What is the memento design pattern? The memento behavioral pattern allows you to save and later restore the state of an object even without full access to all properties. This lets you avoid using internal knowledge that could break later or weaken your designs.
You can use this pattern to save an object’s state so you can possibly restore the object at some later time back to what it was when the state was saved. You might wonder why you can’t just read the properties in your code and save everything you read. Because there could be either properties that are read-only or not exposed at all. You might be able to read a read-only property but you won’t be able to restore that property later.
Another option would be to just allow the object itself to save its own state and restore it. The problem with this is that the object then needs to manage the storage. What if your application wants to allow ten different saves or a hundred? That’s up to the rest of your application so it makes sense that your application should be the one to manage all this saved information.
This pattern describes a solution where you ask an originating object for its state in the form of another object called a memento. The code outside of the object, in other words, the rest of your application, has no access to the internal data in the memento object. All it can do is save the memento for possible use later. If the user does want to restore the state, then your application just passes the saved memento back to the original object. Since we’re back in the object that created the memento, it has full access to read the state and update it’s own properties so they match the memento.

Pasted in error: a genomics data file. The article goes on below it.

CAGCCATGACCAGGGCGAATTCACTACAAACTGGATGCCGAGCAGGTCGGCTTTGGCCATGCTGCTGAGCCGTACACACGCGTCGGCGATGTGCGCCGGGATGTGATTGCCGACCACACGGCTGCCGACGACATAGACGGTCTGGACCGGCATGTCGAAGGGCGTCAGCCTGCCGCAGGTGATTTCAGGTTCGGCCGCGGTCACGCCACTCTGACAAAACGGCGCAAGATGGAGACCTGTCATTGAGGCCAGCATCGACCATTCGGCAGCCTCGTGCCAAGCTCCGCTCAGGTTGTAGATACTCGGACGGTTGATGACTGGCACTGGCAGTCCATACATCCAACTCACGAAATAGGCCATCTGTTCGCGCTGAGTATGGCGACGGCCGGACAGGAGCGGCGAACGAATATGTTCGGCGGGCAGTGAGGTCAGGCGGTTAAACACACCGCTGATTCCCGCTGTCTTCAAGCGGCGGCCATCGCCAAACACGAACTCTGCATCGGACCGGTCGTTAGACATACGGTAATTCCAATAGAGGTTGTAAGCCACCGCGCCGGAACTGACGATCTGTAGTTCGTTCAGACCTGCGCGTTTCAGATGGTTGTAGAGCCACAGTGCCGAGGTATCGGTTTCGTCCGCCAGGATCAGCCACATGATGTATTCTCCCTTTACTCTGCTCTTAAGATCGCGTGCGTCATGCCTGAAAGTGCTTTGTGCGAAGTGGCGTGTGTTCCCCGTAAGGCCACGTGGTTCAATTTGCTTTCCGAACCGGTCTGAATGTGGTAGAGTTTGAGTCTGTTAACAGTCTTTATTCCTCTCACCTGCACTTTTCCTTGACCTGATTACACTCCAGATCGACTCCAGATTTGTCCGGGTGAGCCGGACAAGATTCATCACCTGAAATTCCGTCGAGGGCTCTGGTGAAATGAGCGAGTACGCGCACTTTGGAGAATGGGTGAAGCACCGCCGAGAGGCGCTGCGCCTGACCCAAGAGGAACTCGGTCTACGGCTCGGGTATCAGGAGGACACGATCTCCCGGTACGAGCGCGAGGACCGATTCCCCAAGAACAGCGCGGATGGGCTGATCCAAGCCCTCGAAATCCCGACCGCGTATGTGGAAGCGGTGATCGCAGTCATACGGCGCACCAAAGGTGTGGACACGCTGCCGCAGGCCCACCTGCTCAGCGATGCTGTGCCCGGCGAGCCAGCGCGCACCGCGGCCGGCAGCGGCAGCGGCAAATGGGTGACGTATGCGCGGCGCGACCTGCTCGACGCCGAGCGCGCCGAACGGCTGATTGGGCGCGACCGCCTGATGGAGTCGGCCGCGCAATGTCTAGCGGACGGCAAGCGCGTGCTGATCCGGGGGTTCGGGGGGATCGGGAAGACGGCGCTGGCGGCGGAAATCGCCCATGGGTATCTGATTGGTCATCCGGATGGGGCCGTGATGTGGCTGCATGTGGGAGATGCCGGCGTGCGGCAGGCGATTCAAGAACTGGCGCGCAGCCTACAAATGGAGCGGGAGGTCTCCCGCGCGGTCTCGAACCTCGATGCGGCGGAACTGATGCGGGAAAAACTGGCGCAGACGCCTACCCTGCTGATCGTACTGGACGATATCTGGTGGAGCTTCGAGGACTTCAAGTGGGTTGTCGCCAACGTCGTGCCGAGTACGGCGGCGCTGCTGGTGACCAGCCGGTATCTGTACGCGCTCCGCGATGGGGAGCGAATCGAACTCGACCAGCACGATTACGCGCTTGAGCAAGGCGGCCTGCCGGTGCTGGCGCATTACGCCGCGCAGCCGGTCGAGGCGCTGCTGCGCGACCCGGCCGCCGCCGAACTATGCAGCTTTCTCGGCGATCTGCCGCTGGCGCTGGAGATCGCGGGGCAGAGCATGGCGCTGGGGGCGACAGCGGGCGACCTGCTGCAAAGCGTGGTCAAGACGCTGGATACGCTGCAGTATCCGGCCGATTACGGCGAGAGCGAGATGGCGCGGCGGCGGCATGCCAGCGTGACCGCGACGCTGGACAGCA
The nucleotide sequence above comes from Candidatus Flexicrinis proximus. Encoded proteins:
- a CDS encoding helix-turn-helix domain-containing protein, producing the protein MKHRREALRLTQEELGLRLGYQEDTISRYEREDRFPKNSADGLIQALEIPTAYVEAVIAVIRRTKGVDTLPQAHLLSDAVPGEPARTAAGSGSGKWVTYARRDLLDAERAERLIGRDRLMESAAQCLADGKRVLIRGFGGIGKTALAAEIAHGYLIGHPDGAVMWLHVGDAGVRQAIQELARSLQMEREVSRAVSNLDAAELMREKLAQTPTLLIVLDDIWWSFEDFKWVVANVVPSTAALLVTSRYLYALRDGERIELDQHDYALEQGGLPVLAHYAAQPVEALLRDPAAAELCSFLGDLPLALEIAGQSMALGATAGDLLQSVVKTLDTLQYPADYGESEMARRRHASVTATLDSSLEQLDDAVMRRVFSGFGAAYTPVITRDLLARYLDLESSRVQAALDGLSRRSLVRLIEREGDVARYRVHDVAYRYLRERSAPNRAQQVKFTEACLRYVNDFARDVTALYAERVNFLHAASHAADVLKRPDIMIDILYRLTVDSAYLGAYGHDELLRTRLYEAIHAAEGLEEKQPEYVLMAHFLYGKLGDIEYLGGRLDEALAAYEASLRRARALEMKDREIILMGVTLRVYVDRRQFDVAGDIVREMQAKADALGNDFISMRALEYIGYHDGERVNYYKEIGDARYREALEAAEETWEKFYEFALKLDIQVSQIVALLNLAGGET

This lets you restore an object without knowing about or even have access to all the data needed to put an object back into some previous state.
If you’d like to read the book that describes this pattern along with diagrams and sample code, then you can find Design Patterns at the Resources page. You can find all my favorite books and resources at this page to help you create better software designs.
Listen to the full episode about this pattern or you can also read the full transcript below.
The basic description says that this pattern lets you obtain an object’s internal state to an external object without violating encapsulation and then use the external object to restore the state back to what it was.
This is one of those scenarios where it’s not immediately obvious why it’s needed.